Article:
Ambarish Mitra ran away from home at the age of 15 to live in New Delhi's slums.
By the age of 17 he had 55 people working for him.
Now, nearly 20 years later, he is the founder and boss of Blippar, a mobile phone app business valued at $1.5bn (£1.2bn).
It is perhaps no surprise that Ambarish describes his life as "an adventure".
Launched in 2011, Blippar is an augmented reality app. Using your mobile phone's camera, it superimposes animation or graphics onto the world around you.
For example, focus on a limited edition can of Coca-Cola - a company which has a tie-up with Blippar - and it becomes an animated jukebox that enables you to play music.
Or point the camera at something like a humble apple, and a picture of the fruit will appear on the screen, plus a detailed guide to its history. The app also suggests related things to find out more about, such as cider or how to grow an orchard.
With the continuing popularity of the Pokemon Go game bringing augmented reality firmly into the mainstream, Blippar's launch five years ago seems particularly prescient.
And Blippar is also proving rather popular. The company claims that the app has amassed more than 65 million users across 170 countries since 2011.
Raised in a middle class family in a mining town called Dhanbad, in the east Indian state of Jharkhand, Ambarish decided to run away from home after he started to fail classes at school. He was also unhappy that his dad wanted him to go into engineering, while he wanted to work in computers.
One day, after weeks of planning, he wrote a letter to his parents announcing his departure, packed a bag, and left.
"I wrote 'I'm going to Mumbai', which was something people always said in the films. It was very naive," says Ambarish, now 37.
The then 16-year-old's idea, to provide free internet to women earning below a certain wage, won.
Mr Mitra was motivated by the disparity he felt between the strong women in his family and the culture in wider Indian society.
So using the prize money, he launched Women Infoline. The firm's business model was that the funds it would make from advertising would enable it to provide internet access for free.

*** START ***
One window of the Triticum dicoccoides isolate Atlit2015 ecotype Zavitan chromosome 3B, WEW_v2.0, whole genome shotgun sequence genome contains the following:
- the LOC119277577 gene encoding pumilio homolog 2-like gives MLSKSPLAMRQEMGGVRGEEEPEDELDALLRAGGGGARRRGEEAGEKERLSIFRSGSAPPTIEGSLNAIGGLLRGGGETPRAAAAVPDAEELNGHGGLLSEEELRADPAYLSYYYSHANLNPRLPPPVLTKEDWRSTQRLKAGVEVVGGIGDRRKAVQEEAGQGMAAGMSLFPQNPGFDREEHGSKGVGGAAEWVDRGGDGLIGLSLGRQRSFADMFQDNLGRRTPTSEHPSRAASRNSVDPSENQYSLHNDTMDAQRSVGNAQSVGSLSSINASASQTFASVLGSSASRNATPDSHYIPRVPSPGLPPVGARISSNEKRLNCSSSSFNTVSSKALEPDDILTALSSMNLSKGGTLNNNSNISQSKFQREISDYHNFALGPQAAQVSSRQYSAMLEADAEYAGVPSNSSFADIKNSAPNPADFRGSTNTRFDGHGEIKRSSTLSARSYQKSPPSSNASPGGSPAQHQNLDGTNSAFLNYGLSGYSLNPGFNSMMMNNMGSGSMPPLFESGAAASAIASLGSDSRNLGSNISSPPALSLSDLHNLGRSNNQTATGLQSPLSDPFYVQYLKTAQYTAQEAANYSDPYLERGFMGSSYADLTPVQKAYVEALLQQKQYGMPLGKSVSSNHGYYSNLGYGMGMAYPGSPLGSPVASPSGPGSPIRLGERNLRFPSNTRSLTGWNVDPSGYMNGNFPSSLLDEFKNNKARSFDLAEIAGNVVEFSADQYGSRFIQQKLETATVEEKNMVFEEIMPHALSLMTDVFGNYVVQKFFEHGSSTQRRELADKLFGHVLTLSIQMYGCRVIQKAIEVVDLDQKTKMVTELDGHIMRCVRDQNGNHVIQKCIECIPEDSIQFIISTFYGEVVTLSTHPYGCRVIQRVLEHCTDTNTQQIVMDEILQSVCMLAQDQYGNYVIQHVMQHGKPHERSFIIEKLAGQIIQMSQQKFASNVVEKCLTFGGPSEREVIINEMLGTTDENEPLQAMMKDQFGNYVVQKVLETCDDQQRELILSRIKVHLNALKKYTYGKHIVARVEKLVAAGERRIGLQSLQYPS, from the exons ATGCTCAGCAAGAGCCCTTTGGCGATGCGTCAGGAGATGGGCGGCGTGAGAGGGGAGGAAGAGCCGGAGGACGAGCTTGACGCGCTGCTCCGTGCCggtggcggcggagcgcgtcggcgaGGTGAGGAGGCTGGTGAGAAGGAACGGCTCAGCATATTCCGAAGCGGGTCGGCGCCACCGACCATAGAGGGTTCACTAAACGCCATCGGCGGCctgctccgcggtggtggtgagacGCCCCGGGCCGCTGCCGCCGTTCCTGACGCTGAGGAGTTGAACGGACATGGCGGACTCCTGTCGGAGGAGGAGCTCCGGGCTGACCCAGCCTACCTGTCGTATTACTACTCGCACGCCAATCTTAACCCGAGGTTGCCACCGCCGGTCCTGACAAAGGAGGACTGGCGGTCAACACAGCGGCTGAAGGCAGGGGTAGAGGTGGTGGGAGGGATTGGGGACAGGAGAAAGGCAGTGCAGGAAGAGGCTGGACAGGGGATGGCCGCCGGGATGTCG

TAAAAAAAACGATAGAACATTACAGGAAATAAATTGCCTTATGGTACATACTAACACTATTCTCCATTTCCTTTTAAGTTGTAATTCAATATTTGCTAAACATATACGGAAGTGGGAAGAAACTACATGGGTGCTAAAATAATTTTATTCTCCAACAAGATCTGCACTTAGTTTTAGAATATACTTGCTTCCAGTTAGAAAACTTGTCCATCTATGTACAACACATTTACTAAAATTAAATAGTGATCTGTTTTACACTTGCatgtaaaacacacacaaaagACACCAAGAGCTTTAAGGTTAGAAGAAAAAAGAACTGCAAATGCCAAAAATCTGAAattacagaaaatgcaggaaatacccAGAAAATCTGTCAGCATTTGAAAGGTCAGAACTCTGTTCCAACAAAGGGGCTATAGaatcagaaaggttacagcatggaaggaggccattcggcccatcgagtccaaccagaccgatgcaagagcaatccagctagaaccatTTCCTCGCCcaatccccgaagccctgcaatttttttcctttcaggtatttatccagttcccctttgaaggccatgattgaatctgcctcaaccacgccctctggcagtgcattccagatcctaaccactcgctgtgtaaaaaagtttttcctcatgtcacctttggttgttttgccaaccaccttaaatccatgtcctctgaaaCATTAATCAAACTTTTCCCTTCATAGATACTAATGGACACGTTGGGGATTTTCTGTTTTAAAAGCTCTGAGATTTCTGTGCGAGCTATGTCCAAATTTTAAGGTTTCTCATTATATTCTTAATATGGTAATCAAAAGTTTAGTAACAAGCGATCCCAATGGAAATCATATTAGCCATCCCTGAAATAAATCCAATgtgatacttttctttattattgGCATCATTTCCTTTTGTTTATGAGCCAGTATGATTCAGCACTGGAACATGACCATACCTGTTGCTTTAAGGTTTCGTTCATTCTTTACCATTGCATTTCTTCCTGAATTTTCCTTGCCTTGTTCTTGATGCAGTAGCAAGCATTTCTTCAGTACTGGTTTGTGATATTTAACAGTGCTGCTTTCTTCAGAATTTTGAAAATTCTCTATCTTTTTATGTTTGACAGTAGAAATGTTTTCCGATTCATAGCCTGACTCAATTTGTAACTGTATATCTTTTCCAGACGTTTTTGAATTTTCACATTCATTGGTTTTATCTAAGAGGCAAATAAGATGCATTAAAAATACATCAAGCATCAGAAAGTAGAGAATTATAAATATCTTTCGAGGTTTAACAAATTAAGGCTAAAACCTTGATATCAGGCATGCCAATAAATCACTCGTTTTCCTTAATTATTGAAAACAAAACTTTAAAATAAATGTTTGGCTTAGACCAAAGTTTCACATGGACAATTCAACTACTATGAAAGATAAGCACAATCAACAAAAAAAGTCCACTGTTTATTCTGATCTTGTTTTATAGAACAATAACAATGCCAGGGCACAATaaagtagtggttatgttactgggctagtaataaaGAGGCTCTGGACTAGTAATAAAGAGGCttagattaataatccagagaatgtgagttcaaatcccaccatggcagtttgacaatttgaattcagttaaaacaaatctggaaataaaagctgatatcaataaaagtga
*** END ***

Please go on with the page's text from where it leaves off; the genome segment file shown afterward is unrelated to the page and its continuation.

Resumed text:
At its peak, Mr Mitra had 125 people working for him, but he says that at the time he "wasn't a very good leader".
He adds that the company, which he eventually floated and then resigned from in 2000, was "very, very unprofitable".
After pocketing some money from Women Infoline, and making up with his family, Ambarish moved to the UK.
He wanted to start a UK-based technology company, but success proved rather elusive.
"Almost nine years went by from 2001 and 2010, and everything I did was a disaster," he says.
"All the ideas were very cool - but I couldn't pull it off. I was not left with any money."
A stint working for an insurance company followed, where the entrepreneur says he joined at the "lowest level", and could do his entire week's work in six hours.
Ambarish says he become frustrated, and started drinking "quite heavily". But then, one afternoon in a pub in Surrey, south of London, everything changed.
He says: "I was my local pub… drinking with Omar [Tayeb, his Blippar co-founder].
"The last round of drinks was £15 - I put the money on the bar and made a joke, saying 'imagine if Queen Elizabeth came out of the bank note?'. It was just a silly joke."
Omar, who Ambarish describes as "the smart, educated one", made an app prototype of his friend's face superimposed over the Queen's.
Ambarish says it remained a trick that they would show people in bars, until he dawned on him that they should build an app that "looks at everything in the world, and give you content on top of it".
And so Blippar was born.
Growing quickly, Blippar now has offices in 12 locations around the world, including London, New York, San Francisco, Delhi and Singapore.
"We are big for a young company," says Ambarish.
While he says that the fast rate of growth has often been challenging, particularly in regard to hiring staff, Blippar has had no difficulty in raising funds.
The firm and its 300-strong workforce has to date secured $99m of investment, including $54m earlier this year from the Malaysian government's investment arm.
Blippar makes its money by doing tie-ups with brands, including publisher Conde Nast, carmaker Jaguar, consumer goods giant Unilever, and confectionary business Nestle to add more feature-rich content than the app simply telling you what the item in question is.
The app is also used by about 67,000 schools around the world - including in the UK, US, India and Canada.
Chris Green, technology analyst, says that part of the reason for Blippar's rising popularity is the fact that it doesn't require any specialist hardware - you simply use your smart phone.
"Its timing and ability to run over the top of existing technology is key, rather than requiring adoption of specialist hardware on par with Google Glass eyewear.
"The device aspect is important as its hardware that users are already comfortable with, so there's a far lower cultural barrier to use to overcome."
In future, Ambarish wants the app to recognise everything in the physical world.
And one of his other aims is for Blippar to help educate and inform illiterate people, such as providing audio guides for train networks.
Recently returning to Delhi to visit friends, Ambarish says he remembers that running away as a teenager "gave me the feeling that, hey, if I can survive this, I can survive anything."
He adds: "I'm excited for the adventure, and happy to be alive."